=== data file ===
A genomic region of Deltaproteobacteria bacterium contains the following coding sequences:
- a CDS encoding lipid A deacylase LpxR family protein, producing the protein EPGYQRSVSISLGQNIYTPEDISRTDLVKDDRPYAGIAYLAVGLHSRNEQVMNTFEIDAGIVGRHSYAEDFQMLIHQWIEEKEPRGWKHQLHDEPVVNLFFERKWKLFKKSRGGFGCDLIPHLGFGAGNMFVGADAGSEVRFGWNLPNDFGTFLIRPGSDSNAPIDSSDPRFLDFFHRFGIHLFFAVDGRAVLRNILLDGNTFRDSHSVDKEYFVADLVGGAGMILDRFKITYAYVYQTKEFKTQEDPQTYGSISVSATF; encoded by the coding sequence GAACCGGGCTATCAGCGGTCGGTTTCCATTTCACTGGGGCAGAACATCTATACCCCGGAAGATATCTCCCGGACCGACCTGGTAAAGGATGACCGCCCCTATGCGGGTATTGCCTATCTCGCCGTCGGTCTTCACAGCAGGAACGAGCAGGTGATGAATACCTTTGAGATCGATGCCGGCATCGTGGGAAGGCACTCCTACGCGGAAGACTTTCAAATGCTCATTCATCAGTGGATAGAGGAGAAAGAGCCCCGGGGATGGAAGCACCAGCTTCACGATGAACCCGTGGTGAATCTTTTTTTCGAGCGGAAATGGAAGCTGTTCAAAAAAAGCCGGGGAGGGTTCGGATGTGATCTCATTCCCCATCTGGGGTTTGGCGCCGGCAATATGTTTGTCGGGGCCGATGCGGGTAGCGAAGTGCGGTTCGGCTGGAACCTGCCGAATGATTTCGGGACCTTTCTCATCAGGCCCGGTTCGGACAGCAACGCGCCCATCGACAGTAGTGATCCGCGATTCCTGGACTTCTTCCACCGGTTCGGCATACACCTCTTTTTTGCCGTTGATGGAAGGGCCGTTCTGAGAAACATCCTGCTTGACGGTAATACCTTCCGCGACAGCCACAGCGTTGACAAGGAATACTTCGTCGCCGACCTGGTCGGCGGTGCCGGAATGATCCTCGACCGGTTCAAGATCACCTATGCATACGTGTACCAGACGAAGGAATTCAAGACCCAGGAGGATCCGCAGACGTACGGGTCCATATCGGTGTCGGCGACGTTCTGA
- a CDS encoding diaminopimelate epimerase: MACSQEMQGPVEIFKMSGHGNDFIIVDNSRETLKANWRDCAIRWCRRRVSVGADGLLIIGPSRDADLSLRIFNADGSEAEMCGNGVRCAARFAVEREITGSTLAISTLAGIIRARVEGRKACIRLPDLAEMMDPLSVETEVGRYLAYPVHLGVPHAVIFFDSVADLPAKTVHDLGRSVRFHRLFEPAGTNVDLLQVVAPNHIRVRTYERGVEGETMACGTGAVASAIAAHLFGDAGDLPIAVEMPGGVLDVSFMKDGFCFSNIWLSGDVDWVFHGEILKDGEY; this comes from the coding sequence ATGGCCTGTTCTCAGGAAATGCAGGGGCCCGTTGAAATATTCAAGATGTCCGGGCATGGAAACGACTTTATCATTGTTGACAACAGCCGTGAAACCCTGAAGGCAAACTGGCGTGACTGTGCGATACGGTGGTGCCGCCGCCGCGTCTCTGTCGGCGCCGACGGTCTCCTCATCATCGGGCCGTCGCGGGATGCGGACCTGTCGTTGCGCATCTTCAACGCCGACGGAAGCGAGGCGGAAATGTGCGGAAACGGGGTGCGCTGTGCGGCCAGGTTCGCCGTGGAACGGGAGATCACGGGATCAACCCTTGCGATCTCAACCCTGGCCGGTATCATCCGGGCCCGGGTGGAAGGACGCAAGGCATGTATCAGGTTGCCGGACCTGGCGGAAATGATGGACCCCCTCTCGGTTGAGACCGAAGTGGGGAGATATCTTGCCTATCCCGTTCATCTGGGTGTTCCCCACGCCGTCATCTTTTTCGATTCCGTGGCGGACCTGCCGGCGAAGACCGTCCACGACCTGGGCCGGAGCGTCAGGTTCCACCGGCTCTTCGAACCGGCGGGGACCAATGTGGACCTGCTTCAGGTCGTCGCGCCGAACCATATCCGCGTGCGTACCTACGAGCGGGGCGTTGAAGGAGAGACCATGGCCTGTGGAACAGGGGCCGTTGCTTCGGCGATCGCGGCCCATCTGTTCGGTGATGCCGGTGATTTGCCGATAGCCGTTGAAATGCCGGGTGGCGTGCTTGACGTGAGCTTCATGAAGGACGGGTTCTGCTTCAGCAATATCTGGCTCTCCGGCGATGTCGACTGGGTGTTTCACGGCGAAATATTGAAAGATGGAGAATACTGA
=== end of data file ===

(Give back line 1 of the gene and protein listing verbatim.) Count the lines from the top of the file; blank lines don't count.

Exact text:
A genomic region of Deltaproteobacteria bacterium contains the following coding sequences: